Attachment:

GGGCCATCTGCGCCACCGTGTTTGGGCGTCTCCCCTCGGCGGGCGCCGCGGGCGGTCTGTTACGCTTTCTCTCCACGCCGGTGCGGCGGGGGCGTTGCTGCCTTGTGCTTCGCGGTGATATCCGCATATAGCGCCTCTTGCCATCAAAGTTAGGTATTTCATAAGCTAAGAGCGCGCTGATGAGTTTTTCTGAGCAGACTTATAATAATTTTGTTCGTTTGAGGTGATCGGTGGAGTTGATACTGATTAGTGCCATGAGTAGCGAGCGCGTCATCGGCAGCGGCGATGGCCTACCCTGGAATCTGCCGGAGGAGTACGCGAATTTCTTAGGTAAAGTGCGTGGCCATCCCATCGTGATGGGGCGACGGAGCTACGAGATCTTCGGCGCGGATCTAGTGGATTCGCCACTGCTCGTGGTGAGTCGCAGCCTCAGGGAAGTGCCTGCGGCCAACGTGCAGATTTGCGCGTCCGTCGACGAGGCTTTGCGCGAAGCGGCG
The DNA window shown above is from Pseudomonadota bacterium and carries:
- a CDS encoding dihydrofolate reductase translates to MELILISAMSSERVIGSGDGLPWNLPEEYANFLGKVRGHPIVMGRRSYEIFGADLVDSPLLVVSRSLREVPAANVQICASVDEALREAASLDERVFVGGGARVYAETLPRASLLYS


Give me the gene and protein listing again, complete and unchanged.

GGGCCATCTGCGCCACCGTGTTTGGGCGTCTCCCCTCGGCGGGCGCCGCGGGCGGTCTGTTACGCTTTCTCTCCACGCCGGTGCGGCGGGGGCGTTGCTGCCTTGTGCTTCGCGGTGATATCCGCATATAGCGCCTCTTGCCATCAAAGTTAGGTATTTCATAAGCTAAGAGCGCGCTGATGAGTTTTTCTGAGCAGACTTATAATAATTTTGTTCGTTTGAGGTGATCGGTGGAGTTGATACTGATTAGTGCCATGAGTAGCGAGCGCGTCATCGGCAGCGGCGATGGCCTACCCTGGAATCTGCCGGAGGAGTACGCGAATTTCTTAGGTAAAGTGCGTGGCCATCCCATCGTGATGGGGCGACGGAGCTACGAGATCTTCGGCGCGGATCTAGTGGATTCGCCACTGCTCGTGGTGAGTCGCAGCCTCAGGGAAGTGCCTGCGGCCAACGTGCAGATTTGCGCGTCCGTCGACGAGGCTTTGCGCGAAGCGGCG
The DNA window shown above is from Pseudomonadota bacterium and carries:
- a CDS encoding dihydrofolate reductase translates to MELILISAMSSERVIGSGDGLPWNLPEEYANFLGKVRGHPIVMGRRSYEIFGADLVDSPLLVVSRSLREVPAANVQICASVDEALREAASLDERVFVGGGARVYAETLPRASLLYS